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Building the foundations for breastfeeding

Sharon Breward
Lactation Consultant
and UK Vice Chair
Breastfeeding Counsellor
Association of Breastfeeding Mothers

Breastfeeding is increasingly seen as a hugely significant issue in the public health stakes. It doesn't matter in which clinical field you practise, there will be research somewhere to show that breastfeeding is thought to have some sort of protective effect in areas of diabetes, childhood obesity, breast cancer, ovarian cancer, HIV, neurological development, dental health ... the list goes on.(1)
In building terms, a foundation is a strong, load-bearing part of a structure, and the scaffolding is a temporary framework providing a platform for building work. But you wouldn't be able to do any building work if you hadn't put in strong foundations, and without strong foundations the building would simply topple over. We can transfer these principles to feeding babies.

"Foundations" for health professionals
Many health professionals have limited knowledge and skills about breastfeeding, because there is no compulsory structure for ensuring that benchmarked clinical competencies for breastfeeding are achieved during training. For a health professional, helping a breastfeeding mum can be a frustrating and lonely task as they are often left trying to desperately shore up a precarious, wobbly "scaffold" of support while the situation gradually topples into breastfeeding failure. The conscientious health professional will often search out help for the mum from the voluntary sector, but this is not the usual approach when we face clinical difficulties, is it? In other areas of clinical care a health professional would be expected to know how to resolve the issue, or in the case of complex or persistent problems there will be an established mechanism for referral to a specialist. This is rarely the case for breastfeeding issues.

Structural failure?
Why, though, are we assuming the breastfeeding mum will be in difficulties? Because, sadly, this is all too often the case. Despite the majority of mums starting off breastfeeding, an average of about 50% of them stop breastfeeding in the first few months, with the overwhelming majority of these mothers reporting that they had wanted to carry on breastfeeding for longer.(2) This high level of breastfeeding failure is now accepted pretty much as normal in our society. Can you imagine, however, the furore if 50% of mothers were readmitted with perineal breakdown due to poor intrapartum care or there was a 50% drop in immunisation rates?
"Foundations" for pregnant women
What about foundations for a mum then? For many mothers, breastfeeding her baby is the fundamental and intrinsic start to her mothering experience. It would make sense then that a new mum also needs a good solid knowledge and skills base on which to build her breastfeeding experience. Yet is the average pregnant woman given sufficient information to reach a properly informed decision regarding feeding her baby? Is she empowered to breastfeed successfully by the routine inclusion in her antenatal care of practical knowledge and skills teaching? Could the building of an antenatal pathway towards breastfeeding be the "missing link" in our maternity services?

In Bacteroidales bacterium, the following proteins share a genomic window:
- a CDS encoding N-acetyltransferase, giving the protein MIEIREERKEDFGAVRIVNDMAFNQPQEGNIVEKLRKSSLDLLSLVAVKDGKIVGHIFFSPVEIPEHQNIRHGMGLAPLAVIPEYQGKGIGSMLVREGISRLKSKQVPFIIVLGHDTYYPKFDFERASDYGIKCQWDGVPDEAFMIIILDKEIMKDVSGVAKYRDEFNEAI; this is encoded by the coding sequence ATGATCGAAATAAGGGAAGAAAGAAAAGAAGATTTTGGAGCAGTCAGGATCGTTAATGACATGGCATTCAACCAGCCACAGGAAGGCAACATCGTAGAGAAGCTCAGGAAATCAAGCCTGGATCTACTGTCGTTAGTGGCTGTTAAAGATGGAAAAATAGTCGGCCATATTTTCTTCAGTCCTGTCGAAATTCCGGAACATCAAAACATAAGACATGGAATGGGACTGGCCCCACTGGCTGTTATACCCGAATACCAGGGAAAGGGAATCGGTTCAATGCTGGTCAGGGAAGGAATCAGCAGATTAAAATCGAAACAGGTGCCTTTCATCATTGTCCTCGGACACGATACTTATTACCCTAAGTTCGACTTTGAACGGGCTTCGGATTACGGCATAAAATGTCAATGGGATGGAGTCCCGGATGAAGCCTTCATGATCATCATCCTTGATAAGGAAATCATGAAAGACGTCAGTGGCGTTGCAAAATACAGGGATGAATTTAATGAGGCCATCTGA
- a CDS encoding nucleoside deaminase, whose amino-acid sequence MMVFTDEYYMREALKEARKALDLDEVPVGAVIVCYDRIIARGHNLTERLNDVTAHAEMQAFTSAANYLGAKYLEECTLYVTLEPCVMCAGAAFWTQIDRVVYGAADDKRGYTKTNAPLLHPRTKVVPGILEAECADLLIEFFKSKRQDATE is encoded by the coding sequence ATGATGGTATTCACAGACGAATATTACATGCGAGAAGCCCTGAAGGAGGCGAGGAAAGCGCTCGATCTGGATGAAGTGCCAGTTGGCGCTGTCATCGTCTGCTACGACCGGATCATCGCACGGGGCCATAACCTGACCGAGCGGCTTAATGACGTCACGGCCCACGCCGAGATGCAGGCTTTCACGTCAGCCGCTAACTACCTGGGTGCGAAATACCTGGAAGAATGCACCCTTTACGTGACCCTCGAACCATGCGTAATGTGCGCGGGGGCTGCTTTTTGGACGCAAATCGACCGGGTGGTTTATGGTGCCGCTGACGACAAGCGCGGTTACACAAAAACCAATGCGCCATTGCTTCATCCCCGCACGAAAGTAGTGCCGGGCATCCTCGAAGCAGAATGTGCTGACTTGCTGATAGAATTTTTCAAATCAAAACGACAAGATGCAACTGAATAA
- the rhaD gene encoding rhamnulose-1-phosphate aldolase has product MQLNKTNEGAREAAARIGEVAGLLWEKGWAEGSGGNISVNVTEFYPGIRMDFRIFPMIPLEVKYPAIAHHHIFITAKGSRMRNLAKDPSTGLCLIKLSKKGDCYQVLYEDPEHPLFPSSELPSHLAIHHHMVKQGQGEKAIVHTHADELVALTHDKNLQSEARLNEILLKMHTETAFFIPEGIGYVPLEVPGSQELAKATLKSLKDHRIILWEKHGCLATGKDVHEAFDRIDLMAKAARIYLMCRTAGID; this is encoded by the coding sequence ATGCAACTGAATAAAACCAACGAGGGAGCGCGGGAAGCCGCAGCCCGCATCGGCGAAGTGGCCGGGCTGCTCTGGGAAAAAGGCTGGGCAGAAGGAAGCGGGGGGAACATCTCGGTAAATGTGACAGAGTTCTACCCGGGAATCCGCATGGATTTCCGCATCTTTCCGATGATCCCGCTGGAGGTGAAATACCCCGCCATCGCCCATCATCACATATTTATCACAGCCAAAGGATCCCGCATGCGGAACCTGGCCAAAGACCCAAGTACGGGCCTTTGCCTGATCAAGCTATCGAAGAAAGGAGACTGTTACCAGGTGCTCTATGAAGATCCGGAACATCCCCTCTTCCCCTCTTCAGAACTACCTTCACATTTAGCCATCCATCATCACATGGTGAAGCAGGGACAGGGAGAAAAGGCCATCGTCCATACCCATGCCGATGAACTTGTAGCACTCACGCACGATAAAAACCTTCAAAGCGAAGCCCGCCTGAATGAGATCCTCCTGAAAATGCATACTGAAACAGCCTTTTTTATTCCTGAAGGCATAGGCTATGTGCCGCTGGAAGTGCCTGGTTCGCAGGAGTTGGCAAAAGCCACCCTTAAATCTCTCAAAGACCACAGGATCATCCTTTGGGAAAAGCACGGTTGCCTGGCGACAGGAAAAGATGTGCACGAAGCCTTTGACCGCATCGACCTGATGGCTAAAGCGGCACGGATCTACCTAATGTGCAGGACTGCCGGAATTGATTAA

What can we do to build stronger foundations for health professionals and mothers?
Fortunately an evidence-based framework of best practice clinical standards for breastfeeding care already exists. The UNICEF Baby Friendly Initiative (BFI) is a global programme of UNICEF and the World Health Organization that works with health services to improve practice so that parents are enabled and supported to make informed choices about how they feed and care for their babies.(3) The BFI programme consists of the 10 steps to successful breastfeeding for maternity units and the seven-point plan for community settings.(4,5) Higher education institutions can also apply to be assessed and accredited as "baby friendly".

How important are these standards?
Any good builder would tell you that you need building regulations so that everything gets done properly, and so it is with breastfeeding. The following is a list of requirements for breastfeeding success:

After the birth
Skin-to-skin contact, an early first breastfeed, and keeping mothers and babies close together are important for the successful initiation of breastfeeding. When mums and babies are kept very close, prolactin levels are elevated in the mother. Prolactin is often referred to as the "mothering hormone" as it stimulates instinctive mothering behaviours; it is also a key lactational hormone.
The milk-producing cells in breasts are awaiting high levels of prolactin in order to be "switched on" to milk production. If prolactin levels are suboptimal due to nonadherence to the best clinical practice standards, then the milk-producing cells may not switch on properly and mum may subsequently struggle with her milk supply.